COVID-19 SECOND WAVE

Why gradual reopening of schools might be halted

In Summary

• So far, over 2.8 million learners in Grade 4, Standard 8 and Form 4 have resumed learning in class

• The reopening was an experiment to inform the way forward for resumption of teaching and learning for the subsequent classes.

Tononoka Secondary School in Mombasa which was closed on October 21 after teachers tested positive for Covid-19.
Tononoka Secondary School in Mombasa which was closed on October 21 after teachers tested positive for Covid-19.
Image: JOHN CHESOLI

Stakeholders are mulling a halt to the gradual reopening of schools as a second wave of coronavirus infections appears imminent.

Several schools have reported cases of Covid-19 since reopening last week after seven months of closure due to the pandemic.

All primary and secondary schools reopened on October 12 for learners in Grade 4, Standard 8 and Form 4. The three classes account for 2.8 million learners.

Their resumption of classes was expected to inform how learning would be rolled out to include all other learners.

But barely two weeks into the reopening, several institutions are reporting cases among students and teachers. 

On Wednesday, learning in two secondary schools in Mombasa was suspended after 15 teachers tested positive for Covid-19.

Mombasa county commissioner Gilbert Kitiyo said 11 teachers from Tononoka High School and four from Mama Ngina High School tested positive for the virus.

Samples from teachers at Star of the Sea Secondary School were also taken after suspected cases were reported.

 
 

Both the Star of the Sea Secondary and Tononoka secondary schools have been closed. Learning however went on at Mama Ngina High School despite the cases.

“We could be having several cases from Star of the Sea Secondary School but for now, the samples are still being analysed. We should have the results soon,” Kitiyo said on Wednesday.

The government has placed a caveat on reporting of Covid-19 cases in schools, a directive that may not paint the true picture of the contagion in learning institutions.

Stakeholders are of the view that the surge in infections should not push schools to be closed again. They want a workable plan to ensure the continuity of teaching and learning.

But they want brakes slammed on subsequent recall to class of learners in grades that have so far not reopened.

Sources within the education circles said that further reopening of other classes might accelerate infections, potentially raising the number of children with severe symptoms and causing community spread of the virus.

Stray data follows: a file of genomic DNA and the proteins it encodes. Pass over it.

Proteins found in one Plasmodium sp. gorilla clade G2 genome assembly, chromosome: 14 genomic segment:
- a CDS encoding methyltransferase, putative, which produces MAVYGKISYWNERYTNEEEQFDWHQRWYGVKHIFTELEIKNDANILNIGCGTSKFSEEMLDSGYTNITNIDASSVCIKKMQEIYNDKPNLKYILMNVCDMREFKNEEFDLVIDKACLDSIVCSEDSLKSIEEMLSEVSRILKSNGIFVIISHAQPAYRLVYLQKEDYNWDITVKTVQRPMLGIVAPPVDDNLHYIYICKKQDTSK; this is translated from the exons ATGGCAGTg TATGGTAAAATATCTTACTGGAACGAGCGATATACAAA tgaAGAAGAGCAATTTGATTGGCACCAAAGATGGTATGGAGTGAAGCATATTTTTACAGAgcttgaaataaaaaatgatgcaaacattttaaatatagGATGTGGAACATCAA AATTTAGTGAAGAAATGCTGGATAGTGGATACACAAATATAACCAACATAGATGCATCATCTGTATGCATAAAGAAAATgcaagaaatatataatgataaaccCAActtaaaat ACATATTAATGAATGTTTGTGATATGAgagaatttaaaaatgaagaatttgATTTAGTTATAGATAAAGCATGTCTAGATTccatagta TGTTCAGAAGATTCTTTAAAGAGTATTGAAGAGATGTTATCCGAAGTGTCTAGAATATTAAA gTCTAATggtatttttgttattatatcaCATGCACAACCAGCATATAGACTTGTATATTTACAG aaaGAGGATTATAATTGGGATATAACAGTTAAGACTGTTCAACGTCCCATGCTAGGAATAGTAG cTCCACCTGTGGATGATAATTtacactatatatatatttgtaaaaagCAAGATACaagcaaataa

While children are not immune to Covid-19, they are less vulnerable than adults according to evidence by the World Health Organization.

However, a greater risk lies in the possibility of the children passing the virus to adults whom they often interact with both in and out of school.

Indimuli Kahi, the Kenya Secondary Schools Heads Association chairman, argues that subsequent reopening of the remaining classes will affect social distancing measures.

Kahi who also sat in the committee that recommended the reopening of schools says the surge in infections means it is no longer safe for a continuation of gradual reopening.

“Let those in school remain in school for now. Schools should work to ensure they are protected as teaching and learning continues,” Kahi said.

He said recalling the other learners will compromise the safety of those who are already in school, especially in boarding schools.

The post-Covid-19 education committee also recommended that schools close on a case by case basis should they register a surge in virus infections.

This option, Kahi argues, will prevent a total disruption of the education system.

Kenya Parents Association chairman Nicholas Maiyo called on the government to roll out mass testing in schools to help eliminate fears and paint the real picture of infections in the institutions.

Last week, the government announced it would start random testing of learners and teachers.

Patrick Amoth, the acting director of public health, said the ministry would embark on random testing in schools to establish if there is a spike in new infections.

In his interactive segment on Twitter, Amoth said the government has already put up a surveillance system to monitor cases of Covid-19 in schools.

“The decision to reopen schools in phases was a delicate choice based on surveillance which will continue while schools are open,” Amoth said.

He said special attention had been given to teachers, students and staff with pre-existing conditions.

 

Edited by P.O